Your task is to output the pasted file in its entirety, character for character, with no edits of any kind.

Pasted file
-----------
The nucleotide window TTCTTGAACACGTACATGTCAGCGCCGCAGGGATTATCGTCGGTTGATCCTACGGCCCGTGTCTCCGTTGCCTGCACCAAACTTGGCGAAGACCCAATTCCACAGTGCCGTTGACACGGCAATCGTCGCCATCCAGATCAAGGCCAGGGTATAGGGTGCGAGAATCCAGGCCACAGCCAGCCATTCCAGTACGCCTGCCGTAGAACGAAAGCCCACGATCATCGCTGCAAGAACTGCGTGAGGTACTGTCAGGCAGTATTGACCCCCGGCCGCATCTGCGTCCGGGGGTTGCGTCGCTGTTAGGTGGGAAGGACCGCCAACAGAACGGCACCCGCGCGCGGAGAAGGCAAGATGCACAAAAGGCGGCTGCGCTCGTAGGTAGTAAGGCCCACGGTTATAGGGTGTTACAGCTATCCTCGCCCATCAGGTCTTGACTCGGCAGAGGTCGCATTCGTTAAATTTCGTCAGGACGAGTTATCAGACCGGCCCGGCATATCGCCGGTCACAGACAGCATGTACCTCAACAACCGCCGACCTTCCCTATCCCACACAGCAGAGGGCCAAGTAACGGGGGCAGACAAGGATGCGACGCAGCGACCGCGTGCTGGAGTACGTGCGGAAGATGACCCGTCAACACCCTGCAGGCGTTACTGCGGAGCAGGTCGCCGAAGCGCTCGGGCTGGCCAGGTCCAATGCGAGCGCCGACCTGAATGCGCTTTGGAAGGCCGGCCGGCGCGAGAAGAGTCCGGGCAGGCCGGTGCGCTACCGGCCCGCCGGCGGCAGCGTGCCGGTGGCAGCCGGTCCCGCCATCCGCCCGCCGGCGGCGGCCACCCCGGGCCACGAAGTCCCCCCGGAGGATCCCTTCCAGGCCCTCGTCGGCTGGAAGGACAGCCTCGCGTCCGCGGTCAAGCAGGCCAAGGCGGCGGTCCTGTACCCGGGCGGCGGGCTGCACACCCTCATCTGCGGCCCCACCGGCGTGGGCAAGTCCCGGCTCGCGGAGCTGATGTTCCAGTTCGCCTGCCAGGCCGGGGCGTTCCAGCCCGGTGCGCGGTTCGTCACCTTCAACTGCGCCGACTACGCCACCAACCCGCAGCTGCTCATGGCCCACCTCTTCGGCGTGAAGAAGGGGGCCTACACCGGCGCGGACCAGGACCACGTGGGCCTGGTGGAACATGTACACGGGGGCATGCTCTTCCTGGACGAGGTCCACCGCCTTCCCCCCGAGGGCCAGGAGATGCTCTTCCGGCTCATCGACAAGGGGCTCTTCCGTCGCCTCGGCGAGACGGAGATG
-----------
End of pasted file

The nucleotide window TTCTTGAACACGTACATGTCAGCGCCGCAGGGATTATCGTCGGTTGATCCTACGGCCCGTGTCTCCGTTGCCTGCACCAAACTTGGCGAAGACCCAATTCCACAGTGCCGTTGACACGGCAATCGTCGCCATCCAGATCAAGGCCAGGGTATAGGGTGCGAGAATCCAGGCCACAGCCAGCCATTCCAGTACGCCTGCCGTAGAACGAAAGCCCACGATCATCGCTGCAAGAACTGCGTGAGGTACTGTCAGGCAGTATTGACCCCCGGCCGCATCTGCGTCCGGGGGTTGCGTCGCTGTTAGGTGGGAAGGACCGCCAACAGAACGGCACCCGCGCGCGGAGAAGGCAAGATGCACAAAAGGCGGCTGCGCTCGTAGGTAGTAAGGCCCACGGTTATAGGGTGTTACAGCTATCCTCGCCCATCAGGTCTTGACTCGGCAGAGGTCGCATTCGTTAAATTTCGTCAGGACGAGTTATCAGACCGGCCCGGCATATCGCCGGTCACAGACAGCATGTACCTCAACAACCGCCGACCTTCCCTATCCCACACAGCAGAGGGCCAAGTAACGGGGGCAGACAAGGATGCGACGCAGCGACCGCGTGCTGGAGTACGTGCGGAAGATGACCCGTCAACACCCTGCAGGCGTTACTGCGGAGCAGGTCGCCGAAGCGCTCGGGCTGGCCAGGTCCAATGCGAGCGCCGACCTGAATGCGCTTTGGAAGGCCGGCCGGCGCGAGAAGAGTCCGGGCAGGCCGGTGCGCTACCGGCCCGCCGGCGGCAGCGTGCCGGTGGCAGCCGGTCCCGCCATCCGCCCGCCGGCGGCGGCCACCCCGGGCCACGAAGTCCCCCCGGAGGATCCCTTCCAGGCCCTCGTCGGCTGGAAGGACAGCCTCGCGTCCGCGGTCAAGCAGGCCAAGGCGGCGGTCCTGTACCCGGGCGGCGGGCTGCACACCCTCATCTGCGGCCCCACCGGCGTGGGCAAGTCCCGGCTCGCGGAGCTGATGTTCCAGTTCGCCTGCCAGGCCGGGGCGTTCCAGCCCGGTGCGCGGTTCGTCACCTTCAACTGCGCCGACTACGCCACCAACCCGCAGCTGCTCATGGCCCACCTCTTCGGCGTGAAGAAGGGGGCCTACACCGGCGCGGACCAGGACCACGTGGGCCTGGTGGAACATGTACACGGGGGCATGCTCTTCCTGGACGAGGTCCACCGCCTTCCCCCCGAGGGCCAGGAGATGCTCTTCCGGCTCATCGACAAGGGGCTCTTCCGTCGCCTCGGCGAGACGGAGATG